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  • ...Furthermore, two SNPs (rs848, rs1881457) in IL-13 gene were found to be significantly different between those who have experienced one or more malaria attacks within past 10 years and those who did not in Sri Lanka [136]....

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Journal ArticleDOI
29 Oct 2012-PLOS ONE
TL;DR: Previously known genetic associations with protection from severe malaria (HbS, G6PD) are confirmed and mutations in ADCY9, IL1A and CD40L are identified as being associated with altered risk of severe respiratory distress and acidosis, both of which are characterised by high serum lactate levels.
Abstract: Human genetic background strongly influences susceptibility to malaria infection and progression to severe disease and death. Classical genetic studies identified haemoglobinopathies and erythrocyte-associated polymorphisms, as protective against severe disease. High throughput genotyping by mass spectrometry allows multiple single nucleotide polymorphisms (SNPs) to be examined simultaneously. We compared the prevalence of 65 human SNP's, previously associated with altered risk of malaria, between Tanzanian children with and without severe malaria. Five hundred children, aged 1-10 years, with severe malaria were recruited from those admitted to hospital in Muheza, Tanzania and compared with matched controls. Genotyping was performed by Sequenom MassArray, and conventional PCR was used to detect deletions in the alpha-thalassaemia gene. SNPs in two X-linked genes were associated with altered risk of severe malaria in females but not in males: heterozygosity for one or other of two SNPs in the G6PD gene was associated with protection from all forms of severe disease whilst two SNPs in the gene encoding CD40L were associated with respiratory distress. A SNP in the adenyl cyclase 9 (ADCY9) gene was associated with protection from acidosis whilst a polymorphism in the IL-1α gene (IL1A) was associated with an increased risk of acidosis. SNPs in the genes encoding IL-13 and reticulon-3 (RTN3) were associated with increased risk of cerebral malaria. This study confirms previously known genetic associations with protection from severe malaria (HbS, G6PD). It identifies two X-linked genes associated with altered risk of severe malaria in females, identifies mutations in ADCY9, IL1A and CD40L as being associated with altered risk of severe respiratory distress and acidosis, both of which are characterised by high serum lactate levels, and also identifies novel genetic associations with severe malaria (TRIM5) and cerebral malaria(IL-13 and RTN3). Further studies are required to test the generality of these associations and to understand their functional consequences.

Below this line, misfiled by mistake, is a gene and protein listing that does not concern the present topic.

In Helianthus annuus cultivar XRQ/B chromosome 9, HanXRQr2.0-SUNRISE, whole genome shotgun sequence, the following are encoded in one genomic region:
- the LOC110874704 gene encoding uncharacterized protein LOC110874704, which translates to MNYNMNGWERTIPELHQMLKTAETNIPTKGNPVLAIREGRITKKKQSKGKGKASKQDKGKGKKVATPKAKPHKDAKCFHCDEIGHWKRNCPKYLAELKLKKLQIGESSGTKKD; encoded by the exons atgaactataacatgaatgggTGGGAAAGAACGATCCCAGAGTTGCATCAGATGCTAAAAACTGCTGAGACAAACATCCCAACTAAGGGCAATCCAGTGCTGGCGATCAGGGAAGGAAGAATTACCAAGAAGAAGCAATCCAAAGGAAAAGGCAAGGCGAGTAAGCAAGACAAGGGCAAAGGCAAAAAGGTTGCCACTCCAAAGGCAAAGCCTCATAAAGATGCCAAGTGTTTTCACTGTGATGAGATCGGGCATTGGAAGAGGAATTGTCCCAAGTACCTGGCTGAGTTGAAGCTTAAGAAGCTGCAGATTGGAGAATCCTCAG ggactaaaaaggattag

41 citations


Cites result from "Identification of a haplotype block..."

  • ...Our data support other studies implicating IL-13 polymorphisms with risk of severe malaria in Thai adults [55,56] and associations between 5q31–q33 haplotypes (which span the IL13 locus) and antimalarial antibody responses [57]; the recurrent link between IL-13 and risk of severe malaria would seem to warrant further investigation....

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Journal ArticleDOI
TL;DR: This study suggests that NRG-1 attenuates ECM-associated brain inflammation and injuries and may represent a novel supportive therapy for the management of CM.
Abstract: Cerebral Malaria (CM) is a diffuse encephalopathy caused by Plasmodium falciparum infection. Despite availability of antimalarial drugs, CM-associated mortality remains high at approximately 30% and a subset of survivors develop neurological and cognitive disabilities. While antimalarials are effective at clearing Plasmodium parasites they do little to protect against CM pathophysiology and parasite-induced brain inflammation that leads to seizures, coma and long-term neurological sequelae in CM patients. Thus, there is urgent need to explore therapeutics that can reduce or prevent CM pathogenesis and associated brain inflammation to improve survival. Neuregulin-1 (NRG-1) is a neurotrophic growth factor shown to protect against brain injury associated with acute ischemic stroke (AIS) and neurotoxin exposure. However, this drug has not been tested against CM-associated brain injury. Since CM-associated brain injuries and AIS share similar pathophysiological features, we hypothesized that NRG-1 will reduce or prevent neuroinflammation and brain damage as well as improve survival in mice with late-stage experimental cerebral malaria (ECM). We tested the effects of NRG-1 on ECM-associated brain inflammation and mortality in P. berghei ANKA (PbA)-infected mice and compared to artemether (ARM) treatment; an antimalarial currently used in various combination therapies against malaria. Treatment with ARM (25 mg/kg/day) effectively cleared parasites and reduced mortality in PbA-infected mice by 82%. Remarkably, NRG-1 therapy (1.25 ng/kg/day) significantly improved survival against ECM by 73% despite increase in parasite burden within NRG-1-treated mice. Additionally, NRG-1 therapy reduced systemic and brain pro-inflammatory factors TNFalpha, IL-6, IL-1alpha and CXCL10 and enhanced anti-inflammatory factors, IL-5 and IL-13 while decreasing leukocyte accumulation in brain microvessels. This study suggests that NRG-1 attenuates ECM-associated brain inflammation and injuries and may represent a novel supportive therapy for the management of CM.